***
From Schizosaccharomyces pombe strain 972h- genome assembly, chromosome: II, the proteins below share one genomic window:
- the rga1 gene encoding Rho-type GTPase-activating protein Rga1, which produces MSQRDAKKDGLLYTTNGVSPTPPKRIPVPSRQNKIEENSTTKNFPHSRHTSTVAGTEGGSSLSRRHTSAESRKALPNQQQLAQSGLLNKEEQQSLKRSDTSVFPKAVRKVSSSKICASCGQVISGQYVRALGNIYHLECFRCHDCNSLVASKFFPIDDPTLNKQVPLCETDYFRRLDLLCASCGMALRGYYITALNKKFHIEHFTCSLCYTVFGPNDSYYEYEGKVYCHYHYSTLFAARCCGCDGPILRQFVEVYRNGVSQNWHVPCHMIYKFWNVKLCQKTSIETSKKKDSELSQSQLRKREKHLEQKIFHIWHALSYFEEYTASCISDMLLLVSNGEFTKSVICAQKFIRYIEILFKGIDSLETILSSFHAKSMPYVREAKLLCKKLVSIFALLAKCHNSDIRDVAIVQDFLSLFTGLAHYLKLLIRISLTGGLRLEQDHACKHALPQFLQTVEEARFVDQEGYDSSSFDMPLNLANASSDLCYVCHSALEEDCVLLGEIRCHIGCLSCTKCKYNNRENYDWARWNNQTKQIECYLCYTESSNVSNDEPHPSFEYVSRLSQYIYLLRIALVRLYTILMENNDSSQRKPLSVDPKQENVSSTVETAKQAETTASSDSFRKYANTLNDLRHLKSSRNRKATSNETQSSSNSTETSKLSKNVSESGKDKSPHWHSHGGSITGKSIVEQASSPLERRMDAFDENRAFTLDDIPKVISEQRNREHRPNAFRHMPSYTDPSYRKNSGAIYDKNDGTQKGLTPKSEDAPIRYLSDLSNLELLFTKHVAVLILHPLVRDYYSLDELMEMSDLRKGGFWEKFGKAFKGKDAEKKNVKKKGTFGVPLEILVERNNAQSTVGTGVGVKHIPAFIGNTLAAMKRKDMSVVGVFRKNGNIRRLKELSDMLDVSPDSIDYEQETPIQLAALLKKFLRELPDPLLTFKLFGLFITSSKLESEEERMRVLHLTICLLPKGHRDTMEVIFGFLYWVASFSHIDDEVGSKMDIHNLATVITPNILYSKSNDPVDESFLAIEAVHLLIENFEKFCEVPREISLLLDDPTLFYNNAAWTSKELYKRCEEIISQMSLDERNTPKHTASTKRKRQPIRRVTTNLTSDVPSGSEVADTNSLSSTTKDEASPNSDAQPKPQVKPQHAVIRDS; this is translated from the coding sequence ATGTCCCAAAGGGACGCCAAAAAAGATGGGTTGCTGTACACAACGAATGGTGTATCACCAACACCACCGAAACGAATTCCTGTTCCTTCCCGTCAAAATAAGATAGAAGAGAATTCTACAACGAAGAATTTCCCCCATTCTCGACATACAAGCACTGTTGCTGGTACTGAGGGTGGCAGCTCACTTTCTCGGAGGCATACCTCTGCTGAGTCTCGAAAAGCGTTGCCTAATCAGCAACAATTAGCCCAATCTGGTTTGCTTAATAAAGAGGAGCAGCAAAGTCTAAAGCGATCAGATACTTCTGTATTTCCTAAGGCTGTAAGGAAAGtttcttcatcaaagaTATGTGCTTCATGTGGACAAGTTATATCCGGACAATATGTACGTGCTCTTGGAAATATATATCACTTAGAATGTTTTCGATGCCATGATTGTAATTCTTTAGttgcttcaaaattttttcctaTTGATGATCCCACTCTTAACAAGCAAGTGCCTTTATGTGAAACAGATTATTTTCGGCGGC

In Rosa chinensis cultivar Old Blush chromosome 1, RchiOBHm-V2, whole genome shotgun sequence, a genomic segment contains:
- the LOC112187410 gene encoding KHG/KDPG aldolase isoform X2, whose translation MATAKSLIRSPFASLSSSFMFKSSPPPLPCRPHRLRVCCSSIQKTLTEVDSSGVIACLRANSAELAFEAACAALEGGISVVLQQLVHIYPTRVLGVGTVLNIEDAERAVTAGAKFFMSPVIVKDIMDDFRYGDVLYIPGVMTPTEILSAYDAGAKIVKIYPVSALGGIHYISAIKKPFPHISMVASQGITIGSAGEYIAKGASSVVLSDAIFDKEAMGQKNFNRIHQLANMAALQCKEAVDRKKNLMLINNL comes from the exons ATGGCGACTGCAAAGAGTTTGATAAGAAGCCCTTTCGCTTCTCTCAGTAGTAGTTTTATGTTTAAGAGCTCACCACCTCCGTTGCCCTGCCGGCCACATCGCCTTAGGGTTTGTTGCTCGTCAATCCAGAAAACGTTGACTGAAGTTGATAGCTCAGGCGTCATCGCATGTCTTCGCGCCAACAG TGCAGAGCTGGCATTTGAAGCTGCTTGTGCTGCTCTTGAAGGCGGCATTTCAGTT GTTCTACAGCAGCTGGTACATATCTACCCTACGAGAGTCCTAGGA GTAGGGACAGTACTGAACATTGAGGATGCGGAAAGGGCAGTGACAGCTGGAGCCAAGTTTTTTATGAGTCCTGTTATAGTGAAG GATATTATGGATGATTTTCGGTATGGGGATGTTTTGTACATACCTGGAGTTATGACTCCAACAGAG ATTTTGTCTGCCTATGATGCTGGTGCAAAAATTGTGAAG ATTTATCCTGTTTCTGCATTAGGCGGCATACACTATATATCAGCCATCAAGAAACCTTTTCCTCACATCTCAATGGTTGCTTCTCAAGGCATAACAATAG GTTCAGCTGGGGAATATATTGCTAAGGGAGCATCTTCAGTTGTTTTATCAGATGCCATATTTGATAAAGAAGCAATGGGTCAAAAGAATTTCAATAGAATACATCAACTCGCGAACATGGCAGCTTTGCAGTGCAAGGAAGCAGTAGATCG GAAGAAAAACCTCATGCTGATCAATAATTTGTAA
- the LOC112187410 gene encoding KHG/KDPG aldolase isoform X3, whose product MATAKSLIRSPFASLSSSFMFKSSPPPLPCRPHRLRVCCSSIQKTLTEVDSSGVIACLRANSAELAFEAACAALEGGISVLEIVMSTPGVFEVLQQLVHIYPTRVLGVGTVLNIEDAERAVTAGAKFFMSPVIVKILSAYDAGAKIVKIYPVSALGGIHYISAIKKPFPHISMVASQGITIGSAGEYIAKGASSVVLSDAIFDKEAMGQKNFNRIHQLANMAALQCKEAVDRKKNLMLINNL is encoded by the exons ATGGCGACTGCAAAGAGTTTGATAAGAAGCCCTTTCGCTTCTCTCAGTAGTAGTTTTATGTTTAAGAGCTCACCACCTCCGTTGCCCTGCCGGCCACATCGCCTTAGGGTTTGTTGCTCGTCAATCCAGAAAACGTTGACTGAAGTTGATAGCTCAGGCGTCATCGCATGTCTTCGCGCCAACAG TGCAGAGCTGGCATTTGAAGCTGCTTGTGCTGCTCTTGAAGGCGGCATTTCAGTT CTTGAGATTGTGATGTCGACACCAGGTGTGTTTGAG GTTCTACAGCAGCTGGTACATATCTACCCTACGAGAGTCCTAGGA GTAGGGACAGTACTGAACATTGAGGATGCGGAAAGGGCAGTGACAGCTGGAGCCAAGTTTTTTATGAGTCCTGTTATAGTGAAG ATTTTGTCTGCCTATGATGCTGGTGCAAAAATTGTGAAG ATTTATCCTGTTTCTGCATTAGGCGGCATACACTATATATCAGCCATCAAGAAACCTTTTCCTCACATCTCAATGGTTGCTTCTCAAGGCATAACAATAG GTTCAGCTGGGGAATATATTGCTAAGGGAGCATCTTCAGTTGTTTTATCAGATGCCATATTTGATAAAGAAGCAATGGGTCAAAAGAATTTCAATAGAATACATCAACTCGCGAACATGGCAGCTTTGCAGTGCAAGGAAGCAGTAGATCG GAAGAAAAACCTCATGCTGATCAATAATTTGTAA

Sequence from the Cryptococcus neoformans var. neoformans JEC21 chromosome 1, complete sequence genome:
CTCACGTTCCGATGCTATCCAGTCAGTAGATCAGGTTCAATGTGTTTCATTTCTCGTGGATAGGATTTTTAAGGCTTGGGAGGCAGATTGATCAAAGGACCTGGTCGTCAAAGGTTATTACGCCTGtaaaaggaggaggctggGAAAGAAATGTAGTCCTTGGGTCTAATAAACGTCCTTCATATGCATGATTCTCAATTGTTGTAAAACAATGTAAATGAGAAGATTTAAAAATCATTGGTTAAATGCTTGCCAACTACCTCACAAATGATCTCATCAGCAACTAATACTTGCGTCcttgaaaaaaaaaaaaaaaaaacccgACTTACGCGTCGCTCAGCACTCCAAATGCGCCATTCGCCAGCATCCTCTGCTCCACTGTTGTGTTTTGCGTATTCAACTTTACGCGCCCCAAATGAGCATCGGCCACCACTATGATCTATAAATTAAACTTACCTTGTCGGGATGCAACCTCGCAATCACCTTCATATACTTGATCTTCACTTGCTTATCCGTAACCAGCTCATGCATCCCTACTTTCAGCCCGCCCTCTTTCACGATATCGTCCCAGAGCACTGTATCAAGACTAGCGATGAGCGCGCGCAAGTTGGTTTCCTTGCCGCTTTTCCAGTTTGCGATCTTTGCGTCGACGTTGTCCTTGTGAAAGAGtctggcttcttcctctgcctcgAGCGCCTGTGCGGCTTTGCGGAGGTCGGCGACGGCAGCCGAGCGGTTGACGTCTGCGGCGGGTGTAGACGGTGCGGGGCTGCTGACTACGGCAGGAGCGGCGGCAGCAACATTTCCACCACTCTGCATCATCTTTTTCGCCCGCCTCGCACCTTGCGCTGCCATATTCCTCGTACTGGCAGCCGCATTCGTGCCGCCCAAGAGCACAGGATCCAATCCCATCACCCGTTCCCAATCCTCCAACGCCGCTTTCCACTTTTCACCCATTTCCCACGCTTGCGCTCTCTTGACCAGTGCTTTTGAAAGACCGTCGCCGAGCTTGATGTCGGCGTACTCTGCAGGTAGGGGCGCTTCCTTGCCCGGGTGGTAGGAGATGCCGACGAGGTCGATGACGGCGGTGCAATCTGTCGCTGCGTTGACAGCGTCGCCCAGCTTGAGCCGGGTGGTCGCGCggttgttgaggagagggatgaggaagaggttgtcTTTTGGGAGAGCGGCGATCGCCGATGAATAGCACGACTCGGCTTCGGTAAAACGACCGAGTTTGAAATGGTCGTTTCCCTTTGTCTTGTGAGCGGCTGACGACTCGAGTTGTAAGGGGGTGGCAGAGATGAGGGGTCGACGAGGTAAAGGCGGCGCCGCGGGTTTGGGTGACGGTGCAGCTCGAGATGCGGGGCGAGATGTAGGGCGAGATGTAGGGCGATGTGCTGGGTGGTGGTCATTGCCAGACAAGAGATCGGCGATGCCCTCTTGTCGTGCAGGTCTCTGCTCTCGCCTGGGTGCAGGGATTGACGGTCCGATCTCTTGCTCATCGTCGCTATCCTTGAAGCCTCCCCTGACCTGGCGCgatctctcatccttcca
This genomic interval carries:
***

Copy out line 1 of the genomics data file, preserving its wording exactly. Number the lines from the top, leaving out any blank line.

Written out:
From Schizosaccharomyces pombe strain 972h- genome assembly, chromosome: II, the proteins below share one genomic window: